ACCA P6 Advanced Taxation (UK)


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Paper P6 Changes for the December 2014 exams

P6 Syllabus changes:

There have been no changes to the syllabus.

P6 Format changes:

There is no change to the format of the exam. It will remain a three-hour paper, with 15 minutes reading time.

There will be two sections to the exam:

Section A contains two compulsory questions – question 1 is 35 marks, and question 2 has 25 marks.

Section B will be a choice of two from three 2o mark questions.


ACCA P6 Exam Tips – June 2014

Questions 1 and 2 on the paper will be based around real life practical
scenarios.

Question 1 will be for 35 marks and contain 4 professional marks awarded for
structuring the answer in the proper format and dealing professionally with the
issues raised. In either of these first 2 questions (question 2 will carry 25
marks), we are also likely to find 5 marks dealing with ethical issues such as
confidentiality,conflict of interest or non disclosure.

Here are 9 marks therefore that are little to do with technical competence in
taxation in which candidates at this level should and must score highly!

A favourite area of the examining team deals with groups of companies, often
where losses, both trading and capital have been experienced along with other
chargeable gains arising and these need to be managed efficiently. This may
involve group relief and/or consortium relief and the use of the matching
election within a gains group.

In preparing the Corporation Tax computation for a company the new areas
of applying the R&D tax credit for large companies and the lower rate of tax
applicable to profits within the patent box are issues that could be tested or
be discussion issues on the tax incentives for companies to invest
in innovation and new products.

A number of areas where the candidate is asked to advise on both actual and
planned transactions would also be involved. A major issue here is dealing with
changes in group structures such as a proposed acquisition of a target business
where either the client company may purchase the shares in the target company or
the assets and trade of the target company.

Tax issues here for a buyer are access to the pre acquisition trading and
capital losses of the target company through a share purchase or the tax write
offs available on the purchase of intangibles within an asset and trade
purchase. This may also test Stamp Duty and Stamp Duty Land Tax issues for
buyers as well as VAT issues such as the capital goods scheme and the transfer
of a business as a going concern.

A question may instead ask for advice to a vendor group as to whether the parent
company should sell its shares in a subsidiary or allow the subsidiary to
dispose of its own assets and trade.

The decision will be based on which exit route achieves the highest net cash
receipt on sale.

The sale of the shares would test knowledge of the substantial shareholding
exemption and degrouping charges, while the sale of assets and trade would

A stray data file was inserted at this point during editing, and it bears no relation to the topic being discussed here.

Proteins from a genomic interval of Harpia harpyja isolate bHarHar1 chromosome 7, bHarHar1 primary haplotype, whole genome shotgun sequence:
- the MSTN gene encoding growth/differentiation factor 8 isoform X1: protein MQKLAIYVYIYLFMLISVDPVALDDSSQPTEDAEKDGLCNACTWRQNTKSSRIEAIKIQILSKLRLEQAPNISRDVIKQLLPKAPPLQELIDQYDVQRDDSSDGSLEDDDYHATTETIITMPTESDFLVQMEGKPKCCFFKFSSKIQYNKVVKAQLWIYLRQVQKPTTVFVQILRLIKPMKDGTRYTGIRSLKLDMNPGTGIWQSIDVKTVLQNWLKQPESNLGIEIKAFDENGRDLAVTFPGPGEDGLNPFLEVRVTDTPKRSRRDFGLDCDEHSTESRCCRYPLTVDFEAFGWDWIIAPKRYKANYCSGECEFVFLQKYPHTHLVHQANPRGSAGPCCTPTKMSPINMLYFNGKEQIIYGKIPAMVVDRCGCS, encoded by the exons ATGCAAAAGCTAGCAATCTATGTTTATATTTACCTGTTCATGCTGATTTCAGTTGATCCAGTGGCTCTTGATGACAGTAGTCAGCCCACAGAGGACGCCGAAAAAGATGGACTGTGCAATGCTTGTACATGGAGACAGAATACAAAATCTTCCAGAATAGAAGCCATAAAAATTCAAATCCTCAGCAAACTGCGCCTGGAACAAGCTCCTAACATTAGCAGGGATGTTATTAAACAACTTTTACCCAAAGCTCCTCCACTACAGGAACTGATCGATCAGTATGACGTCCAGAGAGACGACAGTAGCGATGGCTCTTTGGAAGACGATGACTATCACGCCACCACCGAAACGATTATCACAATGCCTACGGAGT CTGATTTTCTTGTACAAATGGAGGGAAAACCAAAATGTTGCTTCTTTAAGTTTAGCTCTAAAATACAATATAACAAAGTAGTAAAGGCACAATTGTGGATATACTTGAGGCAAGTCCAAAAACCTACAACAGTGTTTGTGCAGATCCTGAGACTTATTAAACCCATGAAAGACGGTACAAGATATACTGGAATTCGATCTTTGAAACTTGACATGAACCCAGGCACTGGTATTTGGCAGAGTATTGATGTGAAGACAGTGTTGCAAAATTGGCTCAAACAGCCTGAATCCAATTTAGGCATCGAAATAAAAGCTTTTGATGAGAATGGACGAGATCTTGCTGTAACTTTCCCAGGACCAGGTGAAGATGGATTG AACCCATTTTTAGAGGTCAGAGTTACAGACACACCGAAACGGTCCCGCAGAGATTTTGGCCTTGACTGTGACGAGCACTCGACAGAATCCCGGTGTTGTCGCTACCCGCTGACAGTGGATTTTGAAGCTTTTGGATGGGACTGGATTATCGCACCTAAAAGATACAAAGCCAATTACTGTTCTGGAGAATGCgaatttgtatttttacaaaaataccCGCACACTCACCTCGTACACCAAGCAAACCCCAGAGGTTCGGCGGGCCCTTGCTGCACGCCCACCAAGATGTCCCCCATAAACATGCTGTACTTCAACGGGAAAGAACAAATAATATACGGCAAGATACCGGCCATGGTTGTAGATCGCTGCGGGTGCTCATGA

involve computing chargeable gains or trading profits arising on the sale of
each asset.

The question may also have an international aspect to it with advice being
required on whether to set up an overseas business as a subsidiary or branch.
If investing in a country with a lower tax rate than in the UK then
the application of the CFC legislation would be relevant and in whether to make the
exemption election in respect of overseas branches.

Important points in the owner managed business life cycle lend themselves well
to practical real life scenarios involving multiple taxes. Advice on a start up of a new business
may involve the use of losses and the new rule of capping loss reliefs set against
total income.

A tax efficient exit strategy for the owner manager is also where the client
would need well structured professional advice. Should the client sell his
shares in his company possibly accepting shares and loan stock from the buyer as
well as cash, or should the company sell its assets and trade and then
distribute the net cash to the owner as either a capital or income distribution.

Another favoured area of the examining team has been the overseas aspects of
personal tax where we may have to advise on the implications for all the
personal taxes of say a UK resident accepting a contract of employment overseas
and determining whether their overseas income would be chargeable to UK tax and
if so the application of DTR. The new statutory residence test may be examined here.

With many candidates now coming through to P6 having passed F6 with IHT in that
syllabus we may see a move away from standard computational exercises on the
death of the taxpayer. Advice may be needed on when planned gifts should be
made, in lifetime or on death and therefore in relation to lifetime gifts the
taxpayer’s CGT position will need to be considered. This brings into play the
CGT and IHT reliefs which are consistently examined as students consistently get
them wrong! Candidates must know the conditions for reliefs to apply and must
not confuse CGT and IHT reliefs – note particularly gift relief and
entrepreneurs’ relief in CGT and BPR in IHT.

If a death estate is required it is likely that there would be significant
bequests to charity bringing in the new 36% reduced rate. Planning after death
may then involve the use of a deed of variation by the beneficiaries to increase
the charitable legacy to meet the 10% required level, as the resultant saving of
IHT on the death estate is greater than the increased gift to charity.

In terms of advising on tax efficient investments then, though high risk, the
savings under the EIS or the new Seed EIS are high and may be tested.


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